Think about the purchases that you have made over the last month – how many of those were made on desktop versus mobile? Now compare this ratio to your purchase behaviour three years back – are you now pivoting from clicks (desktop) to taps (mobile, web and apps)? If your answer is yes, your behaviour resembles most of the consumers in APAC.
Criteo’s Travel Commerce Insights Report found that most APAC travellers begin their travel search via mobile web (78%) and nearly 63% finalise their booking on a mobile app. Mobile apps emerged as the most popular travel booking platform (63%), followed by desktop (54%) and mobile web (53%).
The implications for marketers and advertisers in travel? Do not neglect mobile web and apps in your media buy strategy. Work with an advertising partner that can help you measure and optimise a full-funnel advertising campaign powered by commerce data.
Relaxation and reconnection: Perfect pairing to entice travel
Beyond the change in preferred platforms when it comes to travel bookings, APAC consumers are also starting to have different motivations for travel.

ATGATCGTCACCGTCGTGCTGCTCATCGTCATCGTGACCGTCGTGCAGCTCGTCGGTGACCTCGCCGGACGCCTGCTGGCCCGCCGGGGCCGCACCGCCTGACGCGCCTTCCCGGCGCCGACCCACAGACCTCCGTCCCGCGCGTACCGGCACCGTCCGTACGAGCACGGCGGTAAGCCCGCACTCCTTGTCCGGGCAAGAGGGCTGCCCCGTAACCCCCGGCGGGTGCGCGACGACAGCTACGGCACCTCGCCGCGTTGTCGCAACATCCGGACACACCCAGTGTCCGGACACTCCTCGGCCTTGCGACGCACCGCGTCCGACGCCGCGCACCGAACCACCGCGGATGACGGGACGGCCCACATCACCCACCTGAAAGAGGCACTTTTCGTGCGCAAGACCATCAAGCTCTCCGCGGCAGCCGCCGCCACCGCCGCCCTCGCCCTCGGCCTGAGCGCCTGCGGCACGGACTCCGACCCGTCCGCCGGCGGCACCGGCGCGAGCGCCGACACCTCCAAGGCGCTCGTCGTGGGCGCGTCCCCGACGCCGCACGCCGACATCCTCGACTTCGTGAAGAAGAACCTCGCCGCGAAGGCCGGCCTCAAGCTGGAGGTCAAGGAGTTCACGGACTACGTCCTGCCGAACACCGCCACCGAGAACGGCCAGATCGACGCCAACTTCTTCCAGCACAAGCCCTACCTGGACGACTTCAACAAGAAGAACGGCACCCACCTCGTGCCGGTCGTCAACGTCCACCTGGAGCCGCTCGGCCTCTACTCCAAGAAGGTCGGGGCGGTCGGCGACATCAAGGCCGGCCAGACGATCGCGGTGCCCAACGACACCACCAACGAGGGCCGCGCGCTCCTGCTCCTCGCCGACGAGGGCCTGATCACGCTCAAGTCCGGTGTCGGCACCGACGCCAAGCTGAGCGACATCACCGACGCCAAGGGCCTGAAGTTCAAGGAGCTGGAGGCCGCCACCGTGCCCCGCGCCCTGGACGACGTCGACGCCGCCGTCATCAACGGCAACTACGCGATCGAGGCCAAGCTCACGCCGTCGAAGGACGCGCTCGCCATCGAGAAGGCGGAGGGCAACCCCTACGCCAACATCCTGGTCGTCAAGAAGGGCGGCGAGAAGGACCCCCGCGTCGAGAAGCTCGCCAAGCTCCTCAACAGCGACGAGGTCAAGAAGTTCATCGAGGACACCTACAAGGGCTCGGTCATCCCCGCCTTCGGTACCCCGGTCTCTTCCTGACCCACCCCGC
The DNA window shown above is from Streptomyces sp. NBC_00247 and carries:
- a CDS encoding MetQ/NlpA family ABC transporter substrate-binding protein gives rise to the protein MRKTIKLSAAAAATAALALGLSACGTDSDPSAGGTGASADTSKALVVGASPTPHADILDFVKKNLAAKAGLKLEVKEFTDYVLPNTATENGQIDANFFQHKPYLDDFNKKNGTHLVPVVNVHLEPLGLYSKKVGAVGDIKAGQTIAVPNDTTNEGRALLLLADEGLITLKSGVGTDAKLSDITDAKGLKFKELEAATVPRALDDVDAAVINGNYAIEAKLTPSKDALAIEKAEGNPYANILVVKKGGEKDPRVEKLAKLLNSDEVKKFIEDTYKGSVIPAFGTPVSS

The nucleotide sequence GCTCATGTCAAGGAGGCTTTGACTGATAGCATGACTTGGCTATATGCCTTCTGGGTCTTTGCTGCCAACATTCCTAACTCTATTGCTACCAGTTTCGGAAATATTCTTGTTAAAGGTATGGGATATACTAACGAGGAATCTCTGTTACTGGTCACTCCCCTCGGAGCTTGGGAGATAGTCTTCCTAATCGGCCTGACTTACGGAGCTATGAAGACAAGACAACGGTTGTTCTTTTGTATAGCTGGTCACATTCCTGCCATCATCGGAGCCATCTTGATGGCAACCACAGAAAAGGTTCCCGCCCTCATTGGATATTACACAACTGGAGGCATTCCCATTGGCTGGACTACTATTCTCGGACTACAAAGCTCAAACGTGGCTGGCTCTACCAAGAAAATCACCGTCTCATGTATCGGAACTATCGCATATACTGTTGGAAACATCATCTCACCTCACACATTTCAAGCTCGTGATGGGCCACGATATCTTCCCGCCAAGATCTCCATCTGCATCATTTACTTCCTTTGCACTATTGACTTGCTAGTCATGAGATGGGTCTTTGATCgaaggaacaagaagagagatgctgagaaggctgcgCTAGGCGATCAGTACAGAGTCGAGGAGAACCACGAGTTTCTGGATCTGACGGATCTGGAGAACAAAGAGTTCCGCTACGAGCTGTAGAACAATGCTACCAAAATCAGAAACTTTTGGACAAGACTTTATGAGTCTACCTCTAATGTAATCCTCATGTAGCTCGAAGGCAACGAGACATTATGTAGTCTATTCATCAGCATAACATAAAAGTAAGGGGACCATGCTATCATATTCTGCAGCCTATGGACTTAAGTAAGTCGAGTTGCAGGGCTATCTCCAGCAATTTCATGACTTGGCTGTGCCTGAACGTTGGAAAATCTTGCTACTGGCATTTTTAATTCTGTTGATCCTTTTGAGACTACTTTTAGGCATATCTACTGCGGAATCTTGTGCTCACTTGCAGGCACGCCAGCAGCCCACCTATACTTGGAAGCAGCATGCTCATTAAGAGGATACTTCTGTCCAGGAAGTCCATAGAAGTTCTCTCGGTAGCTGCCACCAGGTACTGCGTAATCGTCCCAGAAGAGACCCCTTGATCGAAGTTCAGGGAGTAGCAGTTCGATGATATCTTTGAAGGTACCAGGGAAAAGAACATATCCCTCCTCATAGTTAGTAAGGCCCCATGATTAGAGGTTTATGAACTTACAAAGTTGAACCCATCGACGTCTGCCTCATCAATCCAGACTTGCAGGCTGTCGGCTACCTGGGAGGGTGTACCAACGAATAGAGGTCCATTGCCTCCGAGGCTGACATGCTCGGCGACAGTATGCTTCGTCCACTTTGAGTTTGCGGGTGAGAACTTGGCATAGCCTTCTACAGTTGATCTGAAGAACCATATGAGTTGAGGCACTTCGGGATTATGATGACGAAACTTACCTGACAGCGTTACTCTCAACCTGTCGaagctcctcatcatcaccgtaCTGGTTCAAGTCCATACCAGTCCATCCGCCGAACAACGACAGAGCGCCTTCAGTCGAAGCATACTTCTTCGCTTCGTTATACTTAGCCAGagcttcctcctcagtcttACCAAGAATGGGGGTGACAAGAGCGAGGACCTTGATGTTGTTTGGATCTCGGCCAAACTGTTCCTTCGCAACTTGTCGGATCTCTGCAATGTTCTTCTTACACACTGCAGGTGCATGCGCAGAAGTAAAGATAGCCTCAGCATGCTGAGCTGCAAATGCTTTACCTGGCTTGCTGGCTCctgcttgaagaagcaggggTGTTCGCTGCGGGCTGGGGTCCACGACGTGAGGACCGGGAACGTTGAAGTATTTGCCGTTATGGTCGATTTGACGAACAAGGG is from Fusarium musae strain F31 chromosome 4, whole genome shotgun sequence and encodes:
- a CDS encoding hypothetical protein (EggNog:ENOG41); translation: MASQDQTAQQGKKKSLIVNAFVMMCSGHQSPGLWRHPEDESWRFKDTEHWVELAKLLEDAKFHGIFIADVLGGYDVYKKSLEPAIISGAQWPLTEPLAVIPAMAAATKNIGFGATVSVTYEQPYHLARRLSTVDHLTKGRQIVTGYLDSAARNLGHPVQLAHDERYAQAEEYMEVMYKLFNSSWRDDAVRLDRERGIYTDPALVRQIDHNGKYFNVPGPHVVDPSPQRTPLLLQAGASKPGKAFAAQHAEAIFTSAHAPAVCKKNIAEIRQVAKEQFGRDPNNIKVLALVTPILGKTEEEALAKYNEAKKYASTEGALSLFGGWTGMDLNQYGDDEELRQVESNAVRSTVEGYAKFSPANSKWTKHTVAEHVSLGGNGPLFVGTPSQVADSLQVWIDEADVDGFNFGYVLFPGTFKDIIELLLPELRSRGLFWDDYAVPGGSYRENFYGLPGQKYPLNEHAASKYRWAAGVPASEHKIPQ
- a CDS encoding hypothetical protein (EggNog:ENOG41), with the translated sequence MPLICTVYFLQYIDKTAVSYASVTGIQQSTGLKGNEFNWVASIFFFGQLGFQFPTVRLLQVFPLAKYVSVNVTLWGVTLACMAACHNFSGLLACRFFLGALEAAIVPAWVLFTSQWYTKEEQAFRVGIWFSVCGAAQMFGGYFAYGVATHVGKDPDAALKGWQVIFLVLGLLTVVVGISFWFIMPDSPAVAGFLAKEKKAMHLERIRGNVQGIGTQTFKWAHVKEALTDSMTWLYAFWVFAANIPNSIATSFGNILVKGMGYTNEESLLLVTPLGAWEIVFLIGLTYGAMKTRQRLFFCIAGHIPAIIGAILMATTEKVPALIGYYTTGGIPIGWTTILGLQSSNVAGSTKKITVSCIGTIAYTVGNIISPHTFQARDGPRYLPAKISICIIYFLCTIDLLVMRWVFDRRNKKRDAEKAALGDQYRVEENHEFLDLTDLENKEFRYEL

In 2019, many in APAC would travel to gain exciting new experiences, knowledge of different cultures and a greater sense of self. Interestingly, following the pandemic, motivations for travel are now geared towards relaxation (57%) and reconnecting with family and friends (55%) (Criteo travel survey, Q2 2022 base: all respondents APAC n=5,082). In other words, the revenge traveller puts friends and family first.
In view of this, marketers and advertisers can adjust key messages in advertising campaigns such that they appeal to regional audiences who are increasingly looking to reconnect with family and friends.
A perfect, timely example would be the “To New Memories” campaign that Hilton debuted across Malaysia, the Philippines and Sri Lanka to encourage familial reconnection during Ramadan earlier this year. Driven by their research insights on how consumers were increasingly seeking reconnections with family and friends, they carefully curated a series of room and dining packages as part of this campaign to target domestic and international travellers. Ultimately, it appealed to their key motivation for travel and enabled them to reconnect with their loved ones at Hilton hotels during the festive period.